A MOTHER who was late paying for her children’s school meals was threatened with a debt collection agency because she owed £32.

The mother-of-four has told of her anger after receiving the letter from the school office.

She admits she has found it difficult to keep up with payments for school meals and was told if she did not pay the money she owed, then the debt would be passed on.

She said: “I was fuming. I wrote them a strongly worded letter pointing out that we are in the middle of a global crisis.

“You know you owe it, but couldn’t they just wait until the end of the month when my husband gets paid?

“The head rang and apologised.

“She said she didn’t mean it to be like that, but it’s really distressing to get a letter saying that if you don’t pay, they’ll forward it to a debt collecting agency.”

The woman, who has four children aged eight, nine, 12 and 16, has to spend around £200 per month on school meals, which works out at 13 per cent of the family budget.

She said: “We don’t qualify for Universal Credit because my husband works and so the children don’t get free school meals. We get by, but the dinners situation is quite expensive.

“It would make a massive difference if the Government changed the rules on free school meals.

“It would be one less thing to worry about.”

The woman said her youngest child was in year two during the coronavirus outbreak and would normally have qualified for free school meals then, but she did not even vouchers.

The mother said: “Feeding four children during lockdown was expensive – they were just going backwards and forwards to the fridge.

“With my husband being paid monthly, you owe, you owe, you owe.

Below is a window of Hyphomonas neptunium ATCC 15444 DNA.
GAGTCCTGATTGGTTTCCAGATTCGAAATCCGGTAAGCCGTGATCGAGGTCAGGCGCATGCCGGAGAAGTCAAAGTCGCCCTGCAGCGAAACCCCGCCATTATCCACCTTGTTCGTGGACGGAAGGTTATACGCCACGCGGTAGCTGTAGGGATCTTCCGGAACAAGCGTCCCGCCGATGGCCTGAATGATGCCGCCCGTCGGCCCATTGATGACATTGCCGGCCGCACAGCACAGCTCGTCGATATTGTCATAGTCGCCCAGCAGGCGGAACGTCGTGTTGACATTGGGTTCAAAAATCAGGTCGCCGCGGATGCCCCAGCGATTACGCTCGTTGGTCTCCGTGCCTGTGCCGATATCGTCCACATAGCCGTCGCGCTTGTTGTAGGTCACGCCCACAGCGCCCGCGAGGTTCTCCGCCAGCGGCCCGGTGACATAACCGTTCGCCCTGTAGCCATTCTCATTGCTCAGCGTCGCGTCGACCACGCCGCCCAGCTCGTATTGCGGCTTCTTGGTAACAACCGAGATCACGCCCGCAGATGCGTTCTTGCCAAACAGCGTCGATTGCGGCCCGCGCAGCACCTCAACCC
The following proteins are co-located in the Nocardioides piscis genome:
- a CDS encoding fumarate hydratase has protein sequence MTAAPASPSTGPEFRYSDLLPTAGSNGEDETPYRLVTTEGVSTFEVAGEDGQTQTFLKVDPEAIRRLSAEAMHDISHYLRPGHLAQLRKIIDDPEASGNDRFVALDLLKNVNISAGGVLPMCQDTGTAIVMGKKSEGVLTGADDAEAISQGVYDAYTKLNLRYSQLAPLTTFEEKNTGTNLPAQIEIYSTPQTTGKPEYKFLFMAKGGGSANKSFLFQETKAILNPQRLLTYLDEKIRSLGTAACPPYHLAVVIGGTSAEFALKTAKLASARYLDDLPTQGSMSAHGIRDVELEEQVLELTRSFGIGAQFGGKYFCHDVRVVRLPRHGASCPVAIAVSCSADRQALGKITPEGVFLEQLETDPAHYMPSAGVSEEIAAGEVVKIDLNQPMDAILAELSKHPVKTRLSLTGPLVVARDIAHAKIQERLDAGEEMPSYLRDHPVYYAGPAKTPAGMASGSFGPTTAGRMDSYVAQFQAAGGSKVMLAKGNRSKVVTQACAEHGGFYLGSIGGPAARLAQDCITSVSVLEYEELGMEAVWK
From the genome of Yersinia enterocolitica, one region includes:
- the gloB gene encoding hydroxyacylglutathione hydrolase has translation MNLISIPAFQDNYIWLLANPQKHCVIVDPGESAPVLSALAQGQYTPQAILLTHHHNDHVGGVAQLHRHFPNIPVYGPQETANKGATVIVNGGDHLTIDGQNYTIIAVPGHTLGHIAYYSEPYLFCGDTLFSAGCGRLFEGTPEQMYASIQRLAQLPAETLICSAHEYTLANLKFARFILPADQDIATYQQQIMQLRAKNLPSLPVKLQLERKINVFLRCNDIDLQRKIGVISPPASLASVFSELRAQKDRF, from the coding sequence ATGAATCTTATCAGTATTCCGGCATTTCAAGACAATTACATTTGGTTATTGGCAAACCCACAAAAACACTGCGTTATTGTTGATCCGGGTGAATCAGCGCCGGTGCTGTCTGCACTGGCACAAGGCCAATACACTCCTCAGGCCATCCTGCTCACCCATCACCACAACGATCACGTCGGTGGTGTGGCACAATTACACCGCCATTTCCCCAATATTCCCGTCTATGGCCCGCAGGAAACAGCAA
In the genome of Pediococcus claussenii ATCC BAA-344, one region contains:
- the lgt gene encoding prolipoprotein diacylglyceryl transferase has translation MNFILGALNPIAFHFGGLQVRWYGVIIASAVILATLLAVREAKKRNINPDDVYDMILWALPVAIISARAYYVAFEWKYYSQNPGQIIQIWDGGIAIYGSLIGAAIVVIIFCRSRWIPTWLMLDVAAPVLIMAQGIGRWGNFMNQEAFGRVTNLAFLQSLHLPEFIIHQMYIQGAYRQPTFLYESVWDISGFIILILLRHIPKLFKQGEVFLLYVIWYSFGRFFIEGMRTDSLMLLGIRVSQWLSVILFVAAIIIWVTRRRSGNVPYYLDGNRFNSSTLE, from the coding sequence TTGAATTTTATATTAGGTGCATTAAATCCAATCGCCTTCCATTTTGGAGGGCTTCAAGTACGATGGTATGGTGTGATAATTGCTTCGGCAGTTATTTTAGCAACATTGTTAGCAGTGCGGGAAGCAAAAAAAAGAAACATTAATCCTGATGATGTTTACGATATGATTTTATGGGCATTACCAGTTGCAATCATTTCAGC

“Extending free school meals would just take the pressure off.”

The mother's story comes as a report reveals that more than 35,000 pupils in the North-East who live below the poverty line do not qualify for free school meals under current legislation.

The new report, The Cost of Missing Lunchtime, reveals one in four children from poorer families in the region are not entitled to a free, nutritious daily meal at school.

The data also highlights another 4,000 North East pupils, living in families with no recourse to public funds, due to their immigration status, may also miss out if the temporary extension of school meals to these households is not made permanent.

Luke Bramhall, from Children North-East, which carried out the study with the Child Poverty Action Group and the North East Child Poverty Commission, said: “It is clearly not right that many thousands of primary and secondary pupils in our region are being deprived of vital nutrition.

“We believe the current eligibility threshold for free school meals is too low so we are calling on the Government to restore the previous eligibility threshold, which included all families on Universal Credit.

“This should be extended to all those on equivalent benefits.

“Furthermore, we want to see the temporary extension of free school meals eligibility to be made permanent for those households with no recourse to public funds.”

In 2013 the Government introduced a temporary measure, making all families in receipt of Universal Credit eligible for free school meals.

This was designed to protect families from losing out on entitlements during the initial stages of the roll-out.

Since April 2018 families have had to have an income less than £7,400 to be eligible.

Children North East, CPAG and the NECPC say this has led to many pupils who are living in poverty falling through the free school meals net.

The report says poorer children are not only missing out on nutrition, but are also being deprived of extra help in the classroom as free school meals take-up is directly linked to Pupil Premium funding.